First American Women Painters

best-known Harriet Peale painting

First Professional Women in Art

In the nineteenth century, women artists signed their work with a first initial and last name to conceal their gender. Not until the second half of the 19th century did women artists make significant progress. In the United States, women gradually became a force on the American art scene, winning prestigious commissions and awards.

Image: Kaaterskill Clove by Harriet Cany Peale
This deep gorge in New York's Catskill Mountains inspired the Hudson River School of Art, our nation's first artistic style.

Harriet Cany Peale

Harriet Cany Peale (1800-1869) was born in Philadelphia, where she studied with well-known portrait and historical genre painter, Rembrandt Peale (1778-1860). In 1840 she married Peale and exhibited for the first time at the Artists' Fund Society that same year. Unlike most women artists of the time, she continued to paint and exhibit portraits and still lifes after she married Peale. They had no children.


Mary Young Pickersgill

woman who made the Star-Spangled Banner

Woman Who Stitched the Star Spangled Banner

Mary Young Pickersgill stitched the Star-Spangled Banner, the large flag that flew over Fort McHenry during the naval portion of the Battle of Baltimore in the War of 1812. When he saw the flag still flying above the embattled fort the next morning, the sight inspired Francis Scott Key to write the poem that would become the national anthem of the United States of America.

Early Years
Born in Philadelphia, Pennsylvania February 12, 1776, Mary Young was the youngest of six children born to William Young and Rebecca Flower Young. Mary's father died when she was two years old. To support her family, Rebecca opened a flag shop in Philadelphia. Beginning in 1875, she made the Grand Union Flag, also called the Continental Colors, for the Continental Army. The Grand Union Flag preceded the Betsy Ross flag and is considered the first American flag. Young later moved her family to Baltimore, Maryland, where she taught Mary the craft of flag making from a very young age.


Betsey Guppy Chamberlain

American-Native American mill girl

Native American Mill Girl

During the 1830s and 1840s, Betsey Guppy Chamberlain (daughter of an Algonquian woman) worked in the textile mills of Lowell, Massachusetts and wrote stories for two workers' magazines. A brave and pioneering author, Chamberlain wrote the earliest known Native American fiction and some of the earliest nonfiction about the persecution of Native people.

Image: Betsy Guppy Chamberlain, right
With another Lowell Mill girl

Early Years
Betsey Guppy was born December 29, 1797 in Wolfeboro, New Hampshire on the shore of Lake Winnipesaukee. She was the daughter of William Guppy and Comfort Meserve Guppy. She was of mixed race: American and Algonquian Indian. Betsey married Josiah Chamberlain on June 25, 1820, and they had two children; he died July 19, 1823. Unable to do the work alone, she was forced to sell their farm and work in the mills in Lowell, Massachusetts to support herself and her children. The mills paid good wages, but the hours were long.


Underground Railroad in New Jersey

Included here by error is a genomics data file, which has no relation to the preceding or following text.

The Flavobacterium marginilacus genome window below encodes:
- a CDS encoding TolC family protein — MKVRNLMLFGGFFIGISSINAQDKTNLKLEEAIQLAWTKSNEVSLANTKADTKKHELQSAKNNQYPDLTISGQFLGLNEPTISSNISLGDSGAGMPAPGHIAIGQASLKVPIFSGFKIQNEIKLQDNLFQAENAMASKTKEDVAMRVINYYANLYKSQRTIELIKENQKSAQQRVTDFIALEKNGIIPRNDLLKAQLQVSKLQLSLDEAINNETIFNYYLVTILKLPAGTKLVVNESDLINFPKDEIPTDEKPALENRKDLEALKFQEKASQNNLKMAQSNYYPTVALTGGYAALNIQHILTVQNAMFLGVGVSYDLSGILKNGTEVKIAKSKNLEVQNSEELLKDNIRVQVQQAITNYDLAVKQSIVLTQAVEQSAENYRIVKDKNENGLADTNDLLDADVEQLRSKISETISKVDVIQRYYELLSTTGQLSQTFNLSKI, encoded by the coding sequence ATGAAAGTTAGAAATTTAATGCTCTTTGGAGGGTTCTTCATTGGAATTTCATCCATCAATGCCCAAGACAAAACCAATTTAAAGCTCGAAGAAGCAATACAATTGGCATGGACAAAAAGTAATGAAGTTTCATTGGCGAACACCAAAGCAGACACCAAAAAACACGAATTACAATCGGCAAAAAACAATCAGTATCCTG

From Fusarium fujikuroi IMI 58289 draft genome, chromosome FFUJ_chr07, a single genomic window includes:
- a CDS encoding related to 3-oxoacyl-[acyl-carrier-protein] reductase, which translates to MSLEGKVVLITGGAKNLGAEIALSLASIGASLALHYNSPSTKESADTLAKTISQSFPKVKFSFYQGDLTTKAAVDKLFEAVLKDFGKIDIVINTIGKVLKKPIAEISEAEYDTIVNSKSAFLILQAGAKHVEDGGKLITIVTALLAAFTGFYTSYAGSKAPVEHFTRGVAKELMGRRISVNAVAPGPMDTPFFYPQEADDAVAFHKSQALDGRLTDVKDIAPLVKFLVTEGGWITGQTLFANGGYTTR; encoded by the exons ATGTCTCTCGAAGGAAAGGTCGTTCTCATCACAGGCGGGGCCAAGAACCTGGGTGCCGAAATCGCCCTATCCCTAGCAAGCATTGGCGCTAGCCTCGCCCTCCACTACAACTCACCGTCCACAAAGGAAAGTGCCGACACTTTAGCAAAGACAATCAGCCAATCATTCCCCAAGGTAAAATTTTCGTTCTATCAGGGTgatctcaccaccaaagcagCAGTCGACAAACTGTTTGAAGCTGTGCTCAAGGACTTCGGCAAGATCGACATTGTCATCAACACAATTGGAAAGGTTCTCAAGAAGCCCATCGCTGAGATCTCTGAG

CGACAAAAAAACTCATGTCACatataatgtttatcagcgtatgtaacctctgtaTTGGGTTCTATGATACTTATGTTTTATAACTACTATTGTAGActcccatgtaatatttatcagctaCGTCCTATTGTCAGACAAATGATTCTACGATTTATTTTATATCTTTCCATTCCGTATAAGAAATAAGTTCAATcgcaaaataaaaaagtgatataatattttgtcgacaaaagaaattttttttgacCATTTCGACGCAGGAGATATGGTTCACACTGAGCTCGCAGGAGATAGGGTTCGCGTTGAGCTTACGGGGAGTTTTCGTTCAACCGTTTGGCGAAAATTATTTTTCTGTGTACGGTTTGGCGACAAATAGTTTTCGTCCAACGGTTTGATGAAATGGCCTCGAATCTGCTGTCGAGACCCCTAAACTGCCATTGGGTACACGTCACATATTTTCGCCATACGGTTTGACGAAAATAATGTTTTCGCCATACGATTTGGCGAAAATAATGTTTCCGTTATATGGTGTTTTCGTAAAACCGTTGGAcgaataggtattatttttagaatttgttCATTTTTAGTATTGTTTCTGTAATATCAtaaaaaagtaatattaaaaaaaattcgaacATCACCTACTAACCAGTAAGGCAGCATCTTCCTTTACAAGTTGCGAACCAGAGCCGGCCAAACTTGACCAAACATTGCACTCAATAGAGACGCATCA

Saving Slaves from Bondage in the South

Tens of thousands of fugitives from the slave states of Maryland, Virginia, and North and South Carolina found refuge in New Jersey. Most of them arrived in here by crossing the Delaware River under the cover of darkness. Slaves and the courageous people who aided them on their journey risked their lives for freedom. Quaker Abigail Goodwin was one of the figures whose work was instrumental in the success of the Underground Railroad in New Jersey.

map of stations on the Underground Railroad
Image: New Jersey Underground Railroad Map
Stations on the UGRR in New Jersey

New Jersey's path to abolition for all of its citizens was a rocky one. In 1804 New Jersey passed its first abolition law, An Act for the Gradual Abolition of Slavery. It freed all black children born on or after July 4, 1804, after serving an apprenticeship to their mother’s owner for 21 years for females and 25 years for males. A law passed by the state legislature in 1826 stated that fugitive slaves from other states who were residing or apprehended in New Jersey had to be returned to their owners.


Mary Blood Mellen

19th Century Landscape and Marine Artist

In recent years, Mary Blood Mellen has emerged as one of the most talented women artists in the years immediately preceding the Civil War. She was an American landscape and marine artist who collaborated with her mentor, American Luminist master Fitz Henry Lane. Mellen was one of the few women painters associated with the Hudson River School - a group of artists working in nineteenth-century New England. She is known for her renderings of nostalgic landscapes and seascapes in the Gloucester, Massachusetts area. Research reveals no image of Mellen.

painting by Mary Blood Mellen
Image: Taking in the Sails
By Mary Blood Mellen

Early Life
While information about her life is always somewhat sketchy, Mary Blood Mellen was likely born in 1817 in Sterling, Massachusetts, where she attended a girl's academy and studied painting. Mary showed an early interest and aptitude in art and learned to paint with watercolors at boarding school. In 1840, she married the Reverend Charles Mellen, and the couple lived in Gloucester, Massachusetts. Mellen was a Universalist minister at several Massachusetts churches during his career.